- Schedule Slip: A decade-long example due to Development Hell and Vaporware; it was "coming soon" for 14 years before finally being released in June 2011 (after suffering one last one month delay, a fact the developers readily lampshaded). It took transferring property of the game from 3D Realms to Gearbox to make it happen.
- Talking to Himself: Near the beginning of the game Duke gets into a brief argument with an obnoxious tourist sitting on his throne. The obnoxious tourist is also played by Jon St. John, apparently. It seems the guy has a pretty impressive vocal range.
- Troubled Production: Instead of ruining a single man's career, the issues demolished DNF's development staff. The fourteen-year Development Hell that ensued was due to switching engines, 3D Realms founder George Broussard publicly insulting DNF's publisher, tons of changes beyond engine switches that would necessitate restarting the entire project, and more. DNF is truly spectacular, in that its production was so troubled that the staff had nothing worth publicly showing aside from a couple of screenshots. In the end, Gearbox Software took over production, and suddenly revealed the game would come out. Gearbox took the code and levels that 3D Realms had "finished" — which were largely conceptual and unrelated — and, in one year, completed the project that 3D Realms couldn't in fourteen.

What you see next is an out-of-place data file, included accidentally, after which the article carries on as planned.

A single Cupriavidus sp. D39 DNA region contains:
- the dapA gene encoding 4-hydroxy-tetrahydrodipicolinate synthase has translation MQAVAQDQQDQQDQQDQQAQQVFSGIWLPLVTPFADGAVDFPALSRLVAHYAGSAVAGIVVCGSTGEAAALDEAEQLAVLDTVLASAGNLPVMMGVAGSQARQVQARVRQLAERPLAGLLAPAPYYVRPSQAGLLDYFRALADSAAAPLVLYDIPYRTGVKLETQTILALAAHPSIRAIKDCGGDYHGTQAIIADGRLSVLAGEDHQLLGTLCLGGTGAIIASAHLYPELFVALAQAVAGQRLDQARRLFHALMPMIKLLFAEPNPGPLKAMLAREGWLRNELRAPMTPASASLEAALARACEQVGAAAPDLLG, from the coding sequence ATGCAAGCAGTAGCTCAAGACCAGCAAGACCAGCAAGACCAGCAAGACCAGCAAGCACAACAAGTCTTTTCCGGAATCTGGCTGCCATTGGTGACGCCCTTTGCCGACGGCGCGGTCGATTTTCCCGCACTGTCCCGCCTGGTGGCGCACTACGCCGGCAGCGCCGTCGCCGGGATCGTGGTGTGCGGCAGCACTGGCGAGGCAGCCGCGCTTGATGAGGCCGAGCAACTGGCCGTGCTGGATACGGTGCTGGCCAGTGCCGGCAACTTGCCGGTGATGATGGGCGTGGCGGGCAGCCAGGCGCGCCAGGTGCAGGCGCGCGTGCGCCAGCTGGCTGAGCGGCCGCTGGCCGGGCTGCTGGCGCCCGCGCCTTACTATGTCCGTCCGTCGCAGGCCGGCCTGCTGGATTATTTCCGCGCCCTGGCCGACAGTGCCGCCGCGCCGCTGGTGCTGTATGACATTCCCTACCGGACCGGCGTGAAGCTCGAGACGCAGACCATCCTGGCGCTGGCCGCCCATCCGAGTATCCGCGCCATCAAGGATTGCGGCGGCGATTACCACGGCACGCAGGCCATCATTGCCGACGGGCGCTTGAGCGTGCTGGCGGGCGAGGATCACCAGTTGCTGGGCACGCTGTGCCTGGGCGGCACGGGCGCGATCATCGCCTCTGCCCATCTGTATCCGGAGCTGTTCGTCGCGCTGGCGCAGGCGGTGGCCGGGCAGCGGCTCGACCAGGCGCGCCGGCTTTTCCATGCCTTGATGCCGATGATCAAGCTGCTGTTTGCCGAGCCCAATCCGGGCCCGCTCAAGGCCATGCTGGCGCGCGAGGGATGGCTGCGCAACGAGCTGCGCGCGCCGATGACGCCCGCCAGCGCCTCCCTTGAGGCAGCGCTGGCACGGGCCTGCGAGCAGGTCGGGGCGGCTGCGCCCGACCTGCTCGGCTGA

- Un-Canceled: After 14 years in Development Hell, the game was finally released. Always bet on Duke!